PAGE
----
Xenobe Purvis

Groaning Glaciers

Ice: I’ve always hated it. The way it brings your teeth together in a bite, a sinister sound. It’s cold and concrete-hard. Like a slap, it leaves your flesh ringing. I know I’m not alone in loathing winter – bitter and sunless months here in northern Europe. Ice abounds at this time of year, but even in spring, in the sweating heat of summer, you never have to look too far for it. It has preoccupied writers and artists for centuries. Open a book and you’ll find it spreading frostily across the pages. Switch on your television and you’ll see it there. A backdrop. A mood. A wide and brilliant mirror.

What is our relationship with ice? It corrupts our bodies physically – it bites, it rots our flesh. It feels foreign to us, other-worldly, but it is very much of this world, and very much tied up in our lives. In ice we find questions about the way we behave. We find stories of our beginning and our end. As canvases go, it’s a broad one, chronicling all the far corners of human existence.

Ice is at the heart of our creation story – or so two Old Norse works, the Poetic Edda and the Prose Edda, tell us. The Prose Edda recounts how the frost giant Ymir nourished himself from the udders of a cow feeding on a block of ice, and from that block of ice emerged a figure named Búri. Búri’s grandsons – Odin, Vili and Vé – went on to murder Ymir, forming the world from his dismembered body. Odin (with the help of translator Carolyne Larrington) describes it thus in the section of the Poetic Edda called ‘Grímnismál’: ‘From Ymir’s flesh the earth was made, / and from his blood, the sea, / mountains from his bones, trees from his hair, / and from his skull, the sky’.

Skip six centuries, and we encounter another dismembered body, another act of creation. Mary Shelley’s Frankenstein is remembered for the grotesque monster at its centre, stitched together from human remains. But Frankenstein also has its icy moments: the story is book-ended with episodes in the Arctic. Robert Walton’s letters at the start of the novel describe ‘vast and irregular plains of ice, which seemed to have no end’.

In the early nineteenth century – around the time that Frankenstein was published – European explorers ventured into the Northwest Passage; impressions of the Arctic made their way home and seeped into domestic discourse. Shelley found that the newness of the polar landscape, those previously un-described miles of whiteness, made it the perfect setting   in which the unthinkable might happen. A man pursuing a monster: it doesn’t feel quite so extraordinary in that Arctic hinterland. That’s where Frankenstein opens, easing us into a world without the social parameters of, say, Frankenstein’s Switzerland or Shelley’s Britain.

More recently, the strangeness of the polar setting has been embraced by the offbeat film-maker Werner Herzog. Take a look at his Encounters at the End of the World, a documentary about a research camp in Antarctica. Here, the staccato clicks of the seals carrying through the ice sound like the song of extra-terrestrials. Penguins are overcome with an inexplicable mania for suicide. The ice-scape seems to give humans licence to behave unusually, too. A volcanologist braves freezing temperatures dressed only in tweed, a tribute to his nineteenth century idols. On that language-less continent, a linguist spends his days tending tomato plants. A pair of scientists give a guitar concert on the roof of a building to a handful of their colleagues and the never-setting sun.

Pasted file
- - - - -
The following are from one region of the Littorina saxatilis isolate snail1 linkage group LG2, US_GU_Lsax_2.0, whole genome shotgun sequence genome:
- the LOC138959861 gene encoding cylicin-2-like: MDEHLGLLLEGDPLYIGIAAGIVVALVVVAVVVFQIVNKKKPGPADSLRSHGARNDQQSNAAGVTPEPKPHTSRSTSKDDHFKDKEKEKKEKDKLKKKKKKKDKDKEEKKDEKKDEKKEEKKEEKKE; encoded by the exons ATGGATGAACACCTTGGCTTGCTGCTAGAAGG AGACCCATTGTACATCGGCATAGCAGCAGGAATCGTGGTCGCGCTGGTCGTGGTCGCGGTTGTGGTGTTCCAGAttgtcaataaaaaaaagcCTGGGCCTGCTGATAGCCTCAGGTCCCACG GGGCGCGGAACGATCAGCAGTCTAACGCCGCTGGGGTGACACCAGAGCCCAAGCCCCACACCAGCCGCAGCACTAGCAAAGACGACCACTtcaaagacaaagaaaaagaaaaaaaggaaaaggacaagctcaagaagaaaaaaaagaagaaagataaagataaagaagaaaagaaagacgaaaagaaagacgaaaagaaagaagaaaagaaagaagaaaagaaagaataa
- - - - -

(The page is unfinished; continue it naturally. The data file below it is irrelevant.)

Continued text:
Herzog sees in the blankness of Antarctica a place where people have permission to behave as strangely as they like. There are no signs here, no clear systems or obvious rules. (The anarchy of this remote landscape was made real in October last year, with the news that a Russian researcher in the Antarctic had stabbed his colleague for spoiling the endings of too many books.) In many ways, the foreignness of these ice-caked places sets them apart from social norms.

One of my favourite depictions of this phenomenon, the liberating influence of ice, can be read in Virginia Woolf’s Orlando. The Great Frost descends on London at the start of the novel, and the frozen Thames becomes ‘a park or pleasure ground, with arbours, mazes, alleys, drinking booths’. Beneath the feet of the revellers, ‘[s]hoals of eels lay motionless in a trance’. This suspension of reality affects our protagonist, too. Dancing on the ice, Orlando sees ‘a figure’; he can’t discern whether this person is a man or a woman. He’s overcome with desire, ‘ready to tear his hair with vexation that the person was of his own sex […] but no boy ever had a mouth like that; no boy had those breasts; no boy had eyes which looked as if they had been fished from the bottom of the sea.’ The confusion brought about by the ice portends Orlando’s own transformation from man to woman later on in the novel.

Like the ice of Shelley and Herzog, Woolf’s sub-zero setting is a place outside the realm of social convention. On the frozen rink of the Thames, Orlando flirts with the possibility of same-sex attraction, while the object of his lustful gaze changes gender before his eyes. Ice and gender fluidity, Woolf discovered, went neatly hand in hand. Ursula le Guin would discover something similar forty years later, in her remarkable novel The Left Hand of Darkness. In le Guin’s story, the narrator Genly Ai is sent to the planet Winter to encourage its inhabitants to join the Ekumen (a kind of intergalactic EU). As its name suggests, this planet is plagued by the perennial cold. It’s also home to an androgynous population, who, once a month, temporarily take on either ‘a male or female hormonal dominance’ to reproduce. Genly Ai is unsettled by the ‘soft supple femininity’ of the people he reads as men. The inhabitants of Winter don’t seems to possess the conventionally masculine traits of aggression and physical dominance; indeed, their language doesn’t contain a word for war. ‘[P]erhaps’, the narrator suggests, ‘they use up their fighting spirit fighting the cold’.